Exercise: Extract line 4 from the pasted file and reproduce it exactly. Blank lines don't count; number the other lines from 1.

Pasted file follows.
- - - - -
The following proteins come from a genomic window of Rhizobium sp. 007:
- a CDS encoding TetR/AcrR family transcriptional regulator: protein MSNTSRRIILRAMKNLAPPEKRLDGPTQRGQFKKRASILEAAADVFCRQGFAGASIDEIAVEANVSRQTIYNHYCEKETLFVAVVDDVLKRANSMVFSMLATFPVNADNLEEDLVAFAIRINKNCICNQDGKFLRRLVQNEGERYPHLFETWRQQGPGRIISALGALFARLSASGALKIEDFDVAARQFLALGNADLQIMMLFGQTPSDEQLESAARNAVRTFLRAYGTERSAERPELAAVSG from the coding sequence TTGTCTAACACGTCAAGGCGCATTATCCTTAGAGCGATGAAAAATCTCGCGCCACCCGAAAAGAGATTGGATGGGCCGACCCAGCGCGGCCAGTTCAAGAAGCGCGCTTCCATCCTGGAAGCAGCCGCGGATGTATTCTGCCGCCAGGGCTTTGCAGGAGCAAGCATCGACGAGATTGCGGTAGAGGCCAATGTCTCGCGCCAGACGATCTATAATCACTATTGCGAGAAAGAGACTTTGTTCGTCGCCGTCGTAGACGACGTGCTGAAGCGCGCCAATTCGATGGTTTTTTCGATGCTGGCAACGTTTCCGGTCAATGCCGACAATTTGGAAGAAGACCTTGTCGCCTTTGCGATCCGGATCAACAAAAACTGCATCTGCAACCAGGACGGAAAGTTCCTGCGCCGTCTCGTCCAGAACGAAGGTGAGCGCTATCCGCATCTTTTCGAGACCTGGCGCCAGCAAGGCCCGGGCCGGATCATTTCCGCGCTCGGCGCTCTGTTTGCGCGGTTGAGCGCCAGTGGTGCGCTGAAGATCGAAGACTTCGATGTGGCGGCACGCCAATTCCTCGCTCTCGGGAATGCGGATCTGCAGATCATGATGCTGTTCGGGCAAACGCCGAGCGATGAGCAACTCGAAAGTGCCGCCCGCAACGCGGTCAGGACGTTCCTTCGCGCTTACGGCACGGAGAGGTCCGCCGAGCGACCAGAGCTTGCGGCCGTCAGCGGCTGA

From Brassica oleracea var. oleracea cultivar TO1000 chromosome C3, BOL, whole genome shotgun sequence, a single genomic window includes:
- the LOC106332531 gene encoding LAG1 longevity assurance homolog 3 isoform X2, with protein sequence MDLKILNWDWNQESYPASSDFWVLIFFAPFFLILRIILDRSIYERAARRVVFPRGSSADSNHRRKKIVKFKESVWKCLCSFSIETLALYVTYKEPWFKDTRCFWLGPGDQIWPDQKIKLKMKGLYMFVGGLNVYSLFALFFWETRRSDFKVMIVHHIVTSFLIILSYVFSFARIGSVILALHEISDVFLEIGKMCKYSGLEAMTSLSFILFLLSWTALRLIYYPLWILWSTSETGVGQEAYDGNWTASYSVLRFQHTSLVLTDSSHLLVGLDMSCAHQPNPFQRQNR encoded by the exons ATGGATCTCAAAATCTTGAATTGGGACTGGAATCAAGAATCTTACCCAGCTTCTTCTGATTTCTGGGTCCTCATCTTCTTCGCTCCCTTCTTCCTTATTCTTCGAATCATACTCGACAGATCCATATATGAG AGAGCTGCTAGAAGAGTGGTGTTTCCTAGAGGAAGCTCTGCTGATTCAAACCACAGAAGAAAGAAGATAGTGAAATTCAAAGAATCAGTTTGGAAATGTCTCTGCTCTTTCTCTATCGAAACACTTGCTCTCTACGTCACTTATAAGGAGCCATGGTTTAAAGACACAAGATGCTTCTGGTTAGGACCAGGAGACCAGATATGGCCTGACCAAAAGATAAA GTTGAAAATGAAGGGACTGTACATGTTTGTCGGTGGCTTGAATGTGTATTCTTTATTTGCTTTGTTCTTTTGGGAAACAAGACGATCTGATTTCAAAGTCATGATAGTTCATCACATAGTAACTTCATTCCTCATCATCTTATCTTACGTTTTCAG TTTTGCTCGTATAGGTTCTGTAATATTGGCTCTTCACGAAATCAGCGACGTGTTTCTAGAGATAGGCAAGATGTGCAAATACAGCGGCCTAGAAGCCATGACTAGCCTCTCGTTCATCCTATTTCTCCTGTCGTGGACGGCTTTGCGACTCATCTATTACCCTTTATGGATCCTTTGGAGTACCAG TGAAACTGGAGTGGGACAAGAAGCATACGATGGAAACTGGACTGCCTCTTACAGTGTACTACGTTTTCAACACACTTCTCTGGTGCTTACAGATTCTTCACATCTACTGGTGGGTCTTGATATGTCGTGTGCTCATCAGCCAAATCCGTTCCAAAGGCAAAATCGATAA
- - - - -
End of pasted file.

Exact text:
- the LOC106332531 gene encoding LAG1 longevity assurance homolog 3 isoform X2, with protein sequence MDLKILNWDWNQESYPASSDFWVLIFFAPFFLILRIILDRSIYERAARRVVFPRGSSADSNHRRKKIVKFKESVWKCLCSFSIETLALYVTYKEPWFKDTRCFWLGPGDQIWPDQKIKLKMKGLYMFVGGLNVYSLFALFFWETRRSDFKVMIVHHIVTSFLIILSYVFSFARIGSVILALHEISDVFLEIGKMCKYSGLEAMTSLSFILFLLSWTALRLIYYPLWILWSTSETGVGQEAYDGNWTASYSVLRFQHTSLVLTDSSHLLVGLDMSCAHQPNPFQRQNR encoded by the exons ATGGATCTCAAAATCTTGAATTGGGACTGGAATCAAGAATCTTACCCAGCTTCTTCTGATTTCTGGGTCCTCATCTTCTTCGCTCCCTTCTTCCTTATTCTTCGAATCATACTCGACAGATCCATATATGAG AGAGCTGCTAGAAGAGTGGTGTTTCCTAGAGGAAGCTCTGCTGATTCAAACCACAGAAGAAAGAAGATAGTGAAATTCAAAGAATCAGTTTGGAAATGTCTCTGCTCTTTCTCTATCGAAACACTTGCTCTCTACGTCACTTATAAGGAGCCATGGTTTAAAGACACAAGATGCTTCTGGTTAGGACCAGGAGACCAGATATGGCCTGACCAAAAGATAAA GTTGAAAATGAAGGGACTGTACATGTTTGTCGGTGGCTTGAATGTGTATTCTTTATTTGCTTTGTTCTTTTGGGAAACAAGACGATCTGATTTCAAAGTCATGATAGTTCATCACATAGTAACTTCATTCCTCATCATCTTATCTTACGTTTTCAG TTTTGCTCGTATAGGTTCTGTAATATTGGCTCTTCACGAAATCAGCGACGTGTTTCTAGAGATAGGCAAGATGTGCAAATACAGCGGCCTAGAAGCCATGACTAGCCTCTCGTTCATCCTATTTCTCCTGTCGTGGACGGCTTTGCGACTCATCTATTACCCTTTATGGATCCTTTGGAGTACCAG TGAAACTGGAGTGGGACAAGAAGCATACGATGGAAACTGGACTGCCTCTTACAGTGTACTACGTTTTCAACACACTTCTCTGGTGCTTACAGATTCTTCACATCTACTGGTGGGTCTTGATATGTCGTGTGCTCATCAGCCAAATCCGTTCCAAAGGCAAAATCGATAA